In the Private Forum, a member asked the following:
If you’ve been following a webcomic and you don’t like the direction it is taking and eventually it gets to the point where you’re not enjoying it and decide to stop reading it, as a good fan should you politely just forget the comic exists or should you tell the creator why you have decided to stop following his/her’s work?
I’d like to address this subject from the standpoint of a comics creator, and from that perspective, the answer is clear. The fan is more than welcomed to send the e-mail, but any cartoonist worth his or her salt is going to promptly ignore it.
As a creator, you have to learn to tell your story… the story that you want to tell. That means writing humor that you find funny… or horror that scares you… or drama that compels you.
In my opinion, it’s the best way to get great results.
And you can’t harness your best creativity if you allow yourself to be run in circles by listening to individual voices.
Because each of those voices is going to give you conflicting feedback.
You cannot possibly take each of the comments to heart.
So, how do you tell if you’re on the right track? One suggestion is to stop listening to each of your readers and listen to all of them instead. You do this through your Web site analytics — your traffic statistics.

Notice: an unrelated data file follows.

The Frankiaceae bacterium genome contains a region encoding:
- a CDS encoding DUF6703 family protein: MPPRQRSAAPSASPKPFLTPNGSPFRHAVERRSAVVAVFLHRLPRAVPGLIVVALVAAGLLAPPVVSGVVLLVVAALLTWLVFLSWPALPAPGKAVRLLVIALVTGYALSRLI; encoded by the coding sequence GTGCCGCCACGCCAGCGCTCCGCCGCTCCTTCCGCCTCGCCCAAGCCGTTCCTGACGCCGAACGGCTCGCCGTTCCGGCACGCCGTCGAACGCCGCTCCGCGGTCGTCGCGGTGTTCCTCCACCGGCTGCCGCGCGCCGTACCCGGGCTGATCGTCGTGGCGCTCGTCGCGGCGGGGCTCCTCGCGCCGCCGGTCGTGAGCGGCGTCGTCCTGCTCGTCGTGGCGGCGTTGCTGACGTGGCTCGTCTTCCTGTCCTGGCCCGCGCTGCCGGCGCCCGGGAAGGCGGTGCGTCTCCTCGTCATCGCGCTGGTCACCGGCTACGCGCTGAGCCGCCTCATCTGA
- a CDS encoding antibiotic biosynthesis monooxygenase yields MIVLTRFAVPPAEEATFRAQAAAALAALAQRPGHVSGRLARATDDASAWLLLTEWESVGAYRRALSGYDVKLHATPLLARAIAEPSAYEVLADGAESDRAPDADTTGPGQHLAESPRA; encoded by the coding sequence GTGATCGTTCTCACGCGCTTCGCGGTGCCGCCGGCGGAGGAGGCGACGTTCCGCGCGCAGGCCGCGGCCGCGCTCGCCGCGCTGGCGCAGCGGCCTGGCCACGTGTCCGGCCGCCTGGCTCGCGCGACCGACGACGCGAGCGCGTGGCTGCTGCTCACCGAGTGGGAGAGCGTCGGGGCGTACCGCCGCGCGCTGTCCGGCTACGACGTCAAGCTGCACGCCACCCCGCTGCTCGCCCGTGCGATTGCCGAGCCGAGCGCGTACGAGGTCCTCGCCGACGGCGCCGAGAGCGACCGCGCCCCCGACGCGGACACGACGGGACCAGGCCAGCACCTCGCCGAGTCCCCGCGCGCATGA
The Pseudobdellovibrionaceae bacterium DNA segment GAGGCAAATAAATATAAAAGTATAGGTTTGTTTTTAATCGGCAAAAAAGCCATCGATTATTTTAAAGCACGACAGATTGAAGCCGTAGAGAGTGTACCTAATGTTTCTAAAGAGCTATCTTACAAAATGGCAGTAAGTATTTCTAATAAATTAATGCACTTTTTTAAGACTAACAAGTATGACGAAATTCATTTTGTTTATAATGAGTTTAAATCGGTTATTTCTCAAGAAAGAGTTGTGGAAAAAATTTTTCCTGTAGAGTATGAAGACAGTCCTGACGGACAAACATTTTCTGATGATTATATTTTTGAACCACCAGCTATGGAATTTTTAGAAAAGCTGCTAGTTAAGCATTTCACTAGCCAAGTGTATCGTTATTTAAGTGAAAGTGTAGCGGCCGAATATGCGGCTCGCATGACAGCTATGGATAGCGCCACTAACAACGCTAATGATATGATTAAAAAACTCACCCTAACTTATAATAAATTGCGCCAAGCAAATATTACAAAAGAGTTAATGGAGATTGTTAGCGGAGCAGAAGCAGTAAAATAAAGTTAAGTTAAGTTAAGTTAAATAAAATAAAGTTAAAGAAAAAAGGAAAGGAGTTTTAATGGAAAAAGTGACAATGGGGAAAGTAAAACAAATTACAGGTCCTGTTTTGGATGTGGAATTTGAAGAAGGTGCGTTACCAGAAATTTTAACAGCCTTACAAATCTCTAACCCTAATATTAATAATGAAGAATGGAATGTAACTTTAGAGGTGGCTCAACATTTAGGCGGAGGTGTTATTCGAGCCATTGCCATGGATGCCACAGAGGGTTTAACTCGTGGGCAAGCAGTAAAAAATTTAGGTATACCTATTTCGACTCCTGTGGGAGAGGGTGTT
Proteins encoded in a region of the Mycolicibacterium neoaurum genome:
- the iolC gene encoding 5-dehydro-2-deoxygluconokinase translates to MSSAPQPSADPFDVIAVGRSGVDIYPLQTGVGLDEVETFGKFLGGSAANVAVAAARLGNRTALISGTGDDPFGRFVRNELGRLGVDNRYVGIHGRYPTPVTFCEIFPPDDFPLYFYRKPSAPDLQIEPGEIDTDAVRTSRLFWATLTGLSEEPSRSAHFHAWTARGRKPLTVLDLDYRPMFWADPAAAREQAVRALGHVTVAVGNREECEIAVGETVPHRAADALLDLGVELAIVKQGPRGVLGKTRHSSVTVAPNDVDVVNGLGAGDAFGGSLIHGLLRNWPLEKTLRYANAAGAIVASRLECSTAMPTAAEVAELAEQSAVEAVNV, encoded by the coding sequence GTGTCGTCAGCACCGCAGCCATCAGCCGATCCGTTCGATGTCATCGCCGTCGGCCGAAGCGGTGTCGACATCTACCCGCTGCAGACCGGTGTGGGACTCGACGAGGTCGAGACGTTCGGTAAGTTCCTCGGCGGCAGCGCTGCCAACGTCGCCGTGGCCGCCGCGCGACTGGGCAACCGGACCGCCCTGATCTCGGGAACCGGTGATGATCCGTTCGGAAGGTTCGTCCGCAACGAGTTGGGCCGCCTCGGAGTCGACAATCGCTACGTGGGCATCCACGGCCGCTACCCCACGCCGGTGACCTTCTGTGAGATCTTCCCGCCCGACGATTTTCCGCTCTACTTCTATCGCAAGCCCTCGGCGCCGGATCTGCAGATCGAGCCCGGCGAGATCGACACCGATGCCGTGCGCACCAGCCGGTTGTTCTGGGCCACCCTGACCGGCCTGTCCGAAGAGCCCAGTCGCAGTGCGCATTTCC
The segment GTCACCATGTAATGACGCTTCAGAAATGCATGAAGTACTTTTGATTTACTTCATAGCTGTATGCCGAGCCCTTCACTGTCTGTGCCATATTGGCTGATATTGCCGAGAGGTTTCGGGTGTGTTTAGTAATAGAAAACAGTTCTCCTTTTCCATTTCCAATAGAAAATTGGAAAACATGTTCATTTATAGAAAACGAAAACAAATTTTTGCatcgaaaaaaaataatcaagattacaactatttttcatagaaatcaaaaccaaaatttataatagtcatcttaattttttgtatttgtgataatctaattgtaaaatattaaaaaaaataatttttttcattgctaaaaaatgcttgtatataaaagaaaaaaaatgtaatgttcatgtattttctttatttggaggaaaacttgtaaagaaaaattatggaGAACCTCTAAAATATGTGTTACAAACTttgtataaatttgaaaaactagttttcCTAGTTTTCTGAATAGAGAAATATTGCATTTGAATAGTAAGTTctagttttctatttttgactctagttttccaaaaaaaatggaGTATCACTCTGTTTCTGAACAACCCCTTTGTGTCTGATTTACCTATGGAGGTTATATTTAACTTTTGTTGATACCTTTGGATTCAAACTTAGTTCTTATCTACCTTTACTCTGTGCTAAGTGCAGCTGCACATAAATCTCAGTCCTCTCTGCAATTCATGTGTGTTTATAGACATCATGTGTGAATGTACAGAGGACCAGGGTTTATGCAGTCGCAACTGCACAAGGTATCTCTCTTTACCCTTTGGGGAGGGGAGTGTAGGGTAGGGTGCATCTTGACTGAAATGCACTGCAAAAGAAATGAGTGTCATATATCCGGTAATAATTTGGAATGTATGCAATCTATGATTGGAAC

Are you steadily building traffic? Is your work being shared on social media? Do you have a steady supply of new visitors to your site? These are all indications that your writing is striking a chord with readers.
Will some of them fall away? Absolutely. And for a plethora of reasons — some of which have nothing to do with your comic.
But if you start to see your numbers flag, then it’s time to start asking why. Comic conventions are great for this kind of market research because you can talk to existing and potential fans alike — and really interview them about how they’re reacting to your comic. Surveys are also useful.
Keep in mind that the real reason may be that your work is simply not reaching the target demographic that best suits it. Ot it may be that your site doesn’t do a good job of promoting social-media sharing.
Or it could be little bits of all of these variables (and a few others).
At the heart of it all, though, you have to tell your story — and tell it unashamedly and confidently. If your comic is a anthropomorphic steampunk novella that parodies he works of Kafka, then you should be The Definitive Kafkaesque furry steampunk novella — leaving no room for someone else to be “that thing... only moreso.”
One thing the Web has showed us is that there’s an audience for every niche. Stop worrying about pleasing individuals and focus instead on telling your Best Story.
Everything after that is academic.
And now for a little good news. Every year around this time, the US Postal Service typically announces rate hikes. But, for now, at least, the USPS is not changing their prices for the new year. Coupled with the reduction in Priority Mail pricing announced last September, and it’s very good news for businesses that ship packages.
This is the first installment of the Lettering Hot Seat. I’m going to leave the call for participants open for a while longer in case anyone else wants to participate. And I really encourage you to do so. I’ve often said that improving in this area can make a “Meh” comic look great overnight.